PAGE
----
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England accounts for some 85 per cent. of all overseas visitors to Britain (estimated at over 25 million in 2000) and around 90 per cent. of overseas visitors spending (estimated at £12.75 billion in 2000).
Recent BTA initiatives aimed at attracting overseas visitors to England include promotions of film and TV locations, such as the locations used in the forthcoming 'Harry Potter' film, English gardens, and sporting venues and events.
Janet Anderson: The British Tourist Authority (BTA) works with the Wales Tourist Board (WTB) as equal, strategic partners in promoting Wales abroad. The BTA has an Overseas Marketing Agreement with the WTB, which sets out their respective roles, responsibilities and working relationships in the overseas promotion of Britain and Wales. In addition, the Chairman of the WTB is a member of the BTA Board, representing Welsh interests and advising on strategic and policy matters whenever key decisions are taken.
Mr. Greenway: To ask the Secretary of State for Culture, Media and Sport what arrangements he has made for his Department to monitor visitor numbers to major attractions and tourism destinations in rural areas. 
Janet Anderson: The Department of Culture, Media and Sport, the English Tourism Council (ETC) and the Regional Tourist Boards are liaising regularly with a number of tourism-related bodies in order to monitor the impact of foot and mouth on tourism in both rural and urban areas. The ETC also conducts an annual survey of visits to visitor attractions, although this does not at present have a separate rural category.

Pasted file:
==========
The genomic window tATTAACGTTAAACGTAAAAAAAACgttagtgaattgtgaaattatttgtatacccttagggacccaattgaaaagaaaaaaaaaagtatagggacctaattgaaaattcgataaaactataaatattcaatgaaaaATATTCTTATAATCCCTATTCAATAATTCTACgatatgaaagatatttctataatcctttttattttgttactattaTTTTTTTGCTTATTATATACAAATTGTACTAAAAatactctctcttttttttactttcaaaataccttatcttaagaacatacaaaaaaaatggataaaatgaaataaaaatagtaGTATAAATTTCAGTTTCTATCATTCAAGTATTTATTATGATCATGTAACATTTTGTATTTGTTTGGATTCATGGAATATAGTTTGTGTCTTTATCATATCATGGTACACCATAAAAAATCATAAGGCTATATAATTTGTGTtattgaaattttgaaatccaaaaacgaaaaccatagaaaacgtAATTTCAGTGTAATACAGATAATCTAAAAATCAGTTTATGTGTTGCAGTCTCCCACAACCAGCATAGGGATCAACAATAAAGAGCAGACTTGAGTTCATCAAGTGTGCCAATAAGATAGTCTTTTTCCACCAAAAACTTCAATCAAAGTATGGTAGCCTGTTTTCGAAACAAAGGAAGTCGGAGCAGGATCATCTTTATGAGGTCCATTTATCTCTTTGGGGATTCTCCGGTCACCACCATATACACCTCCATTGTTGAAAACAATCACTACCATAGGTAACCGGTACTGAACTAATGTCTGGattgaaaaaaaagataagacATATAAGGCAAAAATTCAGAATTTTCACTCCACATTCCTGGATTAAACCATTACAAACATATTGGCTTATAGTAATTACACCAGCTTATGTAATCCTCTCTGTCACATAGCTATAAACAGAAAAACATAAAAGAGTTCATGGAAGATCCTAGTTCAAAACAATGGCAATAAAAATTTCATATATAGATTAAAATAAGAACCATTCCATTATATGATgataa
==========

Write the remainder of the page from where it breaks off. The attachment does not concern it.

Janet Anderson: The English Tourism Council (ETC) was set up following the publication of the Government's tourism strategy, "Tomorrow's Tourism", in 1999. The ETC was given the role as a strategic body for tourism in England--undertaking research, ensuring quality, promoting best practice and innovation, overseeing systems for data collection and promoting sustainable tourism in England and wise growth.
The ETC has neither been asked nor funded to carry out routine promotion campaigns--Ministers have taken the view that the marketing of English Tourism is best undertaken by the British Tourist Authority for marketing the country as a whole to overseas visitors and by the
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Regional Tourist Boards (RTBs) for their particular parts of England. These arrangements are reflected in the funding agreement between DCMS and the ETC. However the agreement has recently been amended to enable the ETC to carry out marketing for the recovery plan specifically prepared for the foot and mouth outbreak. The ETC have received an additional allocation of £3.8 million to help restore public confidence in visiting the countryside. To date, they have set up an English Visitor Hotline, launched a national advertising and promotional campaign and, working with the RTBs, they are providing public information leaflets.
Mr. Alan Howarth: Ensuring everyone has access to high quality arts education, from pre-school through to lifelong learning, is a key priority for my Department. We are working closely with partners on a range of policies to deliver this, including the Department for Education and Employment's £270 million Music Standards Fund, the £30 million Lottery funded National Foundation for Youth Music, the £130 million Spaces for Sport and Arts initiative, which will create around 300 multi-purpose sports and arts facilities for primary schools in some of the most deprived areas of the country and the new Artsmark award scheme which has been available to schools since January. We are also establishing 16 Creative Partnerships, targeted on deprived areas, ensuring every school child in the Partnership area has access to an innovative programme of artistic and creative opportunities.